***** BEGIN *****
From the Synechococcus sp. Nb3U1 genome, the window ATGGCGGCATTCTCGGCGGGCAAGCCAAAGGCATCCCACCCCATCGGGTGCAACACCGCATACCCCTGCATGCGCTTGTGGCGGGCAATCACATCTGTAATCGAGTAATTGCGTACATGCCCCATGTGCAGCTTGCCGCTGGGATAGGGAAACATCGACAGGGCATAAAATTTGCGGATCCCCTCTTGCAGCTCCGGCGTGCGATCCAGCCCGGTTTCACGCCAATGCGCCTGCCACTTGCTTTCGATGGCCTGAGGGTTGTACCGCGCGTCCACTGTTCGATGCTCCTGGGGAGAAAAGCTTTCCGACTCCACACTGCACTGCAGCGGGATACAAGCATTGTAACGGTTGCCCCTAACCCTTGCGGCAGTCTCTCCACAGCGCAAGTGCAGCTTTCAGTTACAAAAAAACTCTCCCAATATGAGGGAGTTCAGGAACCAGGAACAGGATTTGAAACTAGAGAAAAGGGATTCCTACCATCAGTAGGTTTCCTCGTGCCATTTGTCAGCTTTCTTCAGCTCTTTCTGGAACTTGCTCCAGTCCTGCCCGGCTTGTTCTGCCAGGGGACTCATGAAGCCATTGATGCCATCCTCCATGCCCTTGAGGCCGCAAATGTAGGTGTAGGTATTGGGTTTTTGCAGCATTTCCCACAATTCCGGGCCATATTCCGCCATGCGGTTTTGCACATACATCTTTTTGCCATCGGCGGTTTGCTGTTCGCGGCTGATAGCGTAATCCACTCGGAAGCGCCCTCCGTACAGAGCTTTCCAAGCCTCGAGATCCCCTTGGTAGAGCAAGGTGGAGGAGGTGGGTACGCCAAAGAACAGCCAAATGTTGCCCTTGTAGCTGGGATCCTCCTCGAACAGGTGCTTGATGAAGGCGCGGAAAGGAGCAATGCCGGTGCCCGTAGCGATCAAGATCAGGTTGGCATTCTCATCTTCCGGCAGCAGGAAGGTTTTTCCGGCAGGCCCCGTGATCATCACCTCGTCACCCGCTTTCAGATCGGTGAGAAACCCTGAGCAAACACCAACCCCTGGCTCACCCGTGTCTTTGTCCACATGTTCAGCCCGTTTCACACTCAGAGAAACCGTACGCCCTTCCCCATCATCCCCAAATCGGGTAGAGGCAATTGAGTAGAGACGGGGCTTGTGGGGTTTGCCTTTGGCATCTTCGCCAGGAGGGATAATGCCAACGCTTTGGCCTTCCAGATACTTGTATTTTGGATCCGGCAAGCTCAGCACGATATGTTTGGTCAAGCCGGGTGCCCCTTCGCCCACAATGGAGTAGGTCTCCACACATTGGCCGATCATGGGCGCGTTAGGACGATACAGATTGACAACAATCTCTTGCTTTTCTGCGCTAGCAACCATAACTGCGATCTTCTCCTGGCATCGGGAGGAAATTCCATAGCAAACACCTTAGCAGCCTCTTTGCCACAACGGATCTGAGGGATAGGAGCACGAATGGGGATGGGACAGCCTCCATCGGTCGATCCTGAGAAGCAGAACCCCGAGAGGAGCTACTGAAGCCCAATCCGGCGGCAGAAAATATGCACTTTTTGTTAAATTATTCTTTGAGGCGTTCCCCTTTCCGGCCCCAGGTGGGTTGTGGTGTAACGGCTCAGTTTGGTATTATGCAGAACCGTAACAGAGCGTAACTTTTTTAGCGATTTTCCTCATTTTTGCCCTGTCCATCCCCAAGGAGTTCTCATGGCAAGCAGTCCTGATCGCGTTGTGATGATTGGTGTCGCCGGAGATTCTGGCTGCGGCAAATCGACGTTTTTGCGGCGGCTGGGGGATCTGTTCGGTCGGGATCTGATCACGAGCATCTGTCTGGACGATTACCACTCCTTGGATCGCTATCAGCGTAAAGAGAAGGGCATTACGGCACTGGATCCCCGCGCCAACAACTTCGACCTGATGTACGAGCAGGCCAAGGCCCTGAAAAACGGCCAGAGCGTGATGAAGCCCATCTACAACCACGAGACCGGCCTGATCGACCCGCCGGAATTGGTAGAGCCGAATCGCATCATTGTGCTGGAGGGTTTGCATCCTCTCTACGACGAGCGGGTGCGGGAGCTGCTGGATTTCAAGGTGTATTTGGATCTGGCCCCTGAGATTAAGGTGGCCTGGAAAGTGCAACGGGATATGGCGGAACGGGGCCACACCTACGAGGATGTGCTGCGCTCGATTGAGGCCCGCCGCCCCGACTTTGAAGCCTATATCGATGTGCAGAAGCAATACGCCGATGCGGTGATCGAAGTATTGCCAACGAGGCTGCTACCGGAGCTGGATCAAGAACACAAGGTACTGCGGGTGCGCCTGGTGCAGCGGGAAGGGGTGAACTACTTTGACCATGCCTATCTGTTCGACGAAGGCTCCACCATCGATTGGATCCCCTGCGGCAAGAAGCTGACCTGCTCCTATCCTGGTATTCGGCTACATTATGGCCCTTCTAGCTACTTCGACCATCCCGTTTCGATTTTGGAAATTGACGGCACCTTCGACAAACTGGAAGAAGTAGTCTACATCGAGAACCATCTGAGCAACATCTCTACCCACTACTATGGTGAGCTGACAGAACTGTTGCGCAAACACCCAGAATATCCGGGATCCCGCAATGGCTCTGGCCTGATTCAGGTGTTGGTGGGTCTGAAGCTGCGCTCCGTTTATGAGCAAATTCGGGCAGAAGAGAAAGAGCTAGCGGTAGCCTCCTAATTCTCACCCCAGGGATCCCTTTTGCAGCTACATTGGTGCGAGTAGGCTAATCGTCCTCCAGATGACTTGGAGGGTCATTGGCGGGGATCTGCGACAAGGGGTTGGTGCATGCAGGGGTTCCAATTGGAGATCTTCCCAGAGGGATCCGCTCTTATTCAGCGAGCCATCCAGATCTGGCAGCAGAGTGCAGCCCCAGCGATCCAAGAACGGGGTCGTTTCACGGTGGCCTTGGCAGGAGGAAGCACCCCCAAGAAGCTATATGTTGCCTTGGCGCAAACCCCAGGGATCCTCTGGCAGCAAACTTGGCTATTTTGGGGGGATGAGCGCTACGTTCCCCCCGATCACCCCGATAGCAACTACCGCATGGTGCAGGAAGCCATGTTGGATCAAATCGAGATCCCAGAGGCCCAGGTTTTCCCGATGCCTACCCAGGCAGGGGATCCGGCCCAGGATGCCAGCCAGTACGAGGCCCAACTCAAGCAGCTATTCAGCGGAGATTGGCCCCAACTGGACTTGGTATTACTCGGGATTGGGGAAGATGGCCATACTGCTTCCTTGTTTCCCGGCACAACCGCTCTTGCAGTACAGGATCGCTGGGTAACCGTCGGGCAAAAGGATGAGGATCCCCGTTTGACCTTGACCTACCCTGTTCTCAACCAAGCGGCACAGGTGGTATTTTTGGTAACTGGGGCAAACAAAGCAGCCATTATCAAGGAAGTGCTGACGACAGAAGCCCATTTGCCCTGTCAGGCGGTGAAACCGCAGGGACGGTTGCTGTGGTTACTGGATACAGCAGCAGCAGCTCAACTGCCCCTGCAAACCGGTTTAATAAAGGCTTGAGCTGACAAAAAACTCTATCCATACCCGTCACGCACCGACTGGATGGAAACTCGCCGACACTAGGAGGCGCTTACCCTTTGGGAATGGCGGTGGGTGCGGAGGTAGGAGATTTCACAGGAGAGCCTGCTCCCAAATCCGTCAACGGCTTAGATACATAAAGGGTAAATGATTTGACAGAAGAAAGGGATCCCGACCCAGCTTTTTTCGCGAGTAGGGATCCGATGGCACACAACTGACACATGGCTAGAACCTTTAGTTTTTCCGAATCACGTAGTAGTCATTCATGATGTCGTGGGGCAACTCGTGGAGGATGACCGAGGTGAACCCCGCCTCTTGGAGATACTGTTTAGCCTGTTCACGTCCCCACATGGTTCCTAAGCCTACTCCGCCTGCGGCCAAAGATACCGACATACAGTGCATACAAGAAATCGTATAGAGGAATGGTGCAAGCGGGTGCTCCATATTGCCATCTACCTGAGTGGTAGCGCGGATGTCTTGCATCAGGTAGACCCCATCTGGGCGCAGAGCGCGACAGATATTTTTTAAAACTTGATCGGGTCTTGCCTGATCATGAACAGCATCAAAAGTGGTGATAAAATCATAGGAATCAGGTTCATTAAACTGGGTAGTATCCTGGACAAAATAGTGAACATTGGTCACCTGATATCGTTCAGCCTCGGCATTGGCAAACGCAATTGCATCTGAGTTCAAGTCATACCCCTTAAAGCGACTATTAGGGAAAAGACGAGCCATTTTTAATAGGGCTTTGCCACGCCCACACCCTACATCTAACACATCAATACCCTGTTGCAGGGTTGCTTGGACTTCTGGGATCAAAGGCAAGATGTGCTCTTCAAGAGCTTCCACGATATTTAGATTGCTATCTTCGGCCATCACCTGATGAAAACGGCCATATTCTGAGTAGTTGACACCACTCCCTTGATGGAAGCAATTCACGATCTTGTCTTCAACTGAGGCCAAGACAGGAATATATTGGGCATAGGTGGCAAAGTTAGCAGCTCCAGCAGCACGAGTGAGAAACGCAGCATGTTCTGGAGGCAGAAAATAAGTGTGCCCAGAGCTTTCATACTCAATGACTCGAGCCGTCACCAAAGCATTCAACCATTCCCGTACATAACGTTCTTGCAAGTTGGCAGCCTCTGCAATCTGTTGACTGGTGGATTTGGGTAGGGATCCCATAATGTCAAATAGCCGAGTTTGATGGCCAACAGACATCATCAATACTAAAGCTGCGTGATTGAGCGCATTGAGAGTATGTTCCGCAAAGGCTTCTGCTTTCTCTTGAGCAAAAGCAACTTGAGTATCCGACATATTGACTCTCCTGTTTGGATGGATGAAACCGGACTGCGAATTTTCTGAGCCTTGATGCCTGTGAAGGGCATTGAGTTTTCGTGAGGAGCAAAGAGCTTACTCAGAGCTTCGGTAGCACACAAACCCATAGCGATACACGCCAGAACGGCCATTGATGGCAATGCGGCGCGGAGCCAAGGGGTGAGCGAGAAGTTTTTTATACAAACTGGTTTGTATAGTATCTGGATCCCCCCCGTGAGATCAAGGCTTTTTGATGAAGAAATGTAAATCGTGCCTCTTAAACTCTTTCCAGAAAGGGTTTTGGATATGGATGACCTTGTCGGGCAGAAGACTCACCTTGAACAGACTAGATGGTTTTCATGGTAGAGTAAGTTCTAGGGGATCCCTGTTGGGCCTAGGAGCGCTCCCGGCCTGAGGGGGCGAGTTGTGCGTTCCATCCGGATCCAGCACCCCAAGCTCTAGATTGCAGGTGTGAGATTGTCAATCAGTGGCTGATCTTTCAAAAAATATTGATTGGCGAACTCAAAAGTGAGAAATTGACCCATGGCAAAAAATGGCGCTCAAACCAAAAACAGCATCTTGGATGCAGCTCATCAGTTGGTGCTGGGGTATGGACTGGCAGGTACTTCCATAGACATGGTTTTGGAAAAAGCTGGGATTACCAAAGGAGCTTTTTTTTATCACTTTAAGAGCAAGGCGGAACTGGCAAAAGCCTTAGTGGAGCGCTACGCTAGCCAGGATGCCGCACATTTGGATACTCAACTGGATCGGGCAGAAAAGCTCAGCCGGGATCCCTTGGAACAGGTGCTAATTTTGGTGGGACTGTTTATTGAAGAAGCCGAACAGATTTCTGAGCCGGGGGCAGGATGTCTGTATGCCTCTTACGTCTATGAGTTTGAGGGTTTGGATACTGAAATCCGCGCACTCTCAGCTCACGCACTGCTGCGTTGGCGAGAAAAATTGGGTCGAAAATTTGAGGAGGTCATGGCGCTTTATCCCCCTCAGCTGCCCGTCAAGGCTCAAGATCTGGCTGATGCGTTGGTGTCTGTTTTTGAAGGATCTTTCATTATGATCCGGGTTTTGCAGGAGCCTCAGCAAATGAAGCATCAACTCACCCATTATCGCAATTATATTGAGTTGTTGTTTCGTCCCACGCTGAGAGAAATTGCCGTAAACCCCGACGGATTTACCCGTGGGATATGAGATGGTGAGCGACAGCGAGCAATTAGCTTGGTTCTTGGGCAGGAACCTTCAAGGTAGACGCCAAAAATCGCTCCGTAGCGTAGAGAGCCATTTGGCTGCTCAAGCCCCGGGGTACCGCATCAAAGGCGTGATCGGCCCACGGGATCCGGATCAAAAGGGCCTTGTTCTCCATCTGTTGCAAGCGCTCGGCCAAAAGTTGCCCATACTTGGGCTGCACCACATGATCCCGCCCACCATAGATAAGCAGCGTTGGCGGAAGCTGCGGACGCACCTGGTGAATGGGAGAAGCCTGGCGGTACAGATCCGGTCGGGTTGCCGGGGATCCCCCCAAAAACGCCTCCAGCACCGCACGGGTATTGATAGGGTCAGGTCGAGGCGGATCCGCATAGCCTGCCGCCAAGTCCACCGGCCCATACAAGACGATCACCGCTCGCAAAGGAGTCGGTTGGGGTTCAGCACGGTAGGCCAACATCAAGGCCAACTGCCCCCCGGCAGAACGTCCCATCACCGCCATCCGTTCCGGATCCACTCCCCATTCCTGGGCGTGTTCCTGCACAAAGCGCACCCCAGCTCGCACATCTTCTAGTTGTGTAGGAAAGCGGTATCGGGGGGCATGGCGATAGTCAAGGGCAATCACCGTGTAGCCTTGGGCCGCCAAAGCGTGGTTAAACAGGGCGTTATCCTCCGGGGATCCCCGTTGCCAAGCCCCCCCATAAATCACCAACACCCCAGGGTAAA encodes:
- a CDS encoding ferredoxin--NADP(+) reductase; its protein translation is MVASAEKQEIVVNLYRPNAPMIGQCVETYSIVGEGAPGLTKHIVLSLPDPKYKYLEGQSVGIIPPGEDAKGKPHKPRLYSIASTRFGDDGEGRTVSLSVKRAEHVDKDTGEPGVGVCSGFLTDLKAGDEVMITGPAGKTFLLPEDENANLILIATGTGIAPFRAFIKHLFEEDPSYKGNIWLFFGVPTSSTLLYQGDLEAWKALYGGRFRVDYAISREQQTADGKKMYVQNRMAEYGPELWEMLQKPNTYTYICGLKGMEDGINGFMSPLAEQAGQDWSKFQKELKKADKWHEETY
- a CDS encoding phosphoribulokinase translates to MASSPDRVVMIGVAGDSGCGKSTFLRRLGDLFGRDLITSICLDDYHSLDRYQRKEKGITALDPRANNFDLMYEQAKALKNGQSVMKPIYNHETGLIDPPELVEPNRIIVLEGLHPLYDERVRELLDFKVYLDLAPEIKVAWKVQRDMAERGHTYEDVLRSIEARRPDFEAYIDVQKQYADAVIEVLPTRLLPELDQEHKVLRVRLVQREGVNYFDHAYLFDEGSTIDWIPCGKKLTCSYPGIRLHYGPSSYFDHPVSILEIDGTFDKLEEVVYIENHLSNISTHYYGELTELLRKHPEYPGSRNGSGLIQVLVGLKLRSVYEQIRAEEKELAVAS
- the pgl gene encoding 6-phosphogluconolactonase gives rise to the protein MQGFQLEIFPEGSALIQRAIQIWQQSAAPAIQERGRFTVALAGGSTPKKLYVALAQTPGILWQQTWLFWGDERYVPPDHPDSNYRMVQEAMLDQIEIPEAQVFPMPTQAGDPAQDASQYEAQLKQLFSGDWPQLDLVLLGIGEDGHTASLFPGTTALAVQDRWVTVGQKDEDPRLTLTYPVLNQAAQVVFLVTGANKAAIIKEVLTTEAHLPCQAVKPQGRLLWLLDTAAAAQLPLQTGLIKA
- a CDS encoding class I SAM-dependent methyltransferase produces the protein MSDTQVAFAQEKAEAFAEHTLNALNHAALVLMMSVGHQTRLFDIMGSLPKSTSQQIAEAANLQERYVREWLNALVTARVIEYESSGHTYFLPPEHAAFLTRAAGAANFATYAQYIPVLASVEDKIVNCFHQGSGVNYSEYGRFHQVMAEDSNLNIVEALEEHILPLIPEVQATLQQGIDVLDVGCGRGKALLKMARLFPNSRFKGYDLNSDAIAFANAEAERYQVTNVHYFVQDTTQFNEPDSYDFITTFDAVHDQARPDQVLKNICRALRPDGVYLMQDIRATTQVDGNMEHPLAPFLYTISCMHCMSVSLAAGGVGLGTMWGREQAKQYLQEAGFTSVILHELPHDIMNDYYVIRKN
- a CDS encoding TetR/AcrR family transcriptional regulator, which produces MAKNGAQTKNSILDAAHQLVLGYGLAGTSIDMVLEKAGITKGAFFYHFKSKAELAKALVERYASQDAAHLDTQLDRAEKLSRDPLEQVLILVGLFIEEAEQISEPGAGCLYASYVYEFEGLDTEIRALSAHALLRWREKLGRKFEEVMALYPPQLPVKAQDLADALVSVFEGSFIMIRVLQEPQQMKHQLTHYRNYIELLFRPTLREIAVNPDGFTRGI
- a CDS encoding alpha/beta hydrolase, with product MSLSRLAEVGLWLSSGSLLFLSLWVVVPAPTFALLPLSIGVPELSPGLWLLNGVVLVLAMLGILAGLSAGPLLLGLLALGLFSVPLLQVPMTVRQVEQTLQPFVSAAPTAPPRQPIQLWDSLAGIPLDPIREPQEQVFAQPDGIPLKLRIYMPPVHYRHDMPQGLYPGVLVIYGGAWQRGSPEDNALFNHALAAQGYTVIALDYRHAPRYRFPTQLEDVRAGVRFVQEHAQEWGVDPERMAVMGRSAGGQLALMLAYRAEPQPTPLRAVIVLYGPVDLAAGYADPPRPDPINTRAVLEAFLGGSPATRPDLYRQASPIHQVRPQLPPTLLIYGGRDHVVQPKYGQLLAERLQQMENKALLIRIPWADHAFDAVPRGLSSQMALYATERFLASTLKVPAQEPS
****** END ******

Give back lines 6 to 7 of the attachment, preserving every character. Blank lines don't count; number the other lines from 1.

- a CDS encoding TetR/AcrR family transcriptional regulator, which produces MAKNGAQTKNSILDAAHQLVLGYGLAGTSIDMVLEKAGITKGAFFYHFKSKAELAKALVERYASQDAAHLDTQLDRAEKLSRDPLEQVLILVGLFIEEAEQISEPGAGCLYASYVYEFEGLDTEIRALSAHALLRWREKLGRKFEEVMALYPPQLPVKAQDLADALVSVFEGSFIMIRVLQEPQQMKHQLTHYRNYIELLFRPTLREIAVNPDGFTRGI
- a CDS encoding alpha/beta hydrolase, with product MSLSRLAEVGLWLSSGSLLFLSLWVVVPAPTFALLPLSIGVPELSPGLWLLNGVVLVLAMLGILAGLSAGPLLLGLLALGLFSVPLLQVPMTVRQVEQTLQPFVSAAPTAPPRQPIQLWDSLAGIPLDPIREPQEQVFAQPDGIPLKLRIYMPPVHYRHDMPQGLYPGVLVIYGGAWQRGSPEDNALFNHALAAQGYTVIALDYRHAPRYRFPTQLEDVRAGVRFVQEHAQEWGVDPERMAVMGRSAGGQLALMLAYRAEPQPTPLRAVIVLYGPVDLAAGYADPPRPDPINTRAVLEAFLGGSPATRPDLYRQASPIHQVRPQLPPTLLIYGGRDHVVQPKYGQLLAERLQQMENKALLIRIPWADHAFDAVPRGLSSQMALYATERFLASTLKVPAQEPS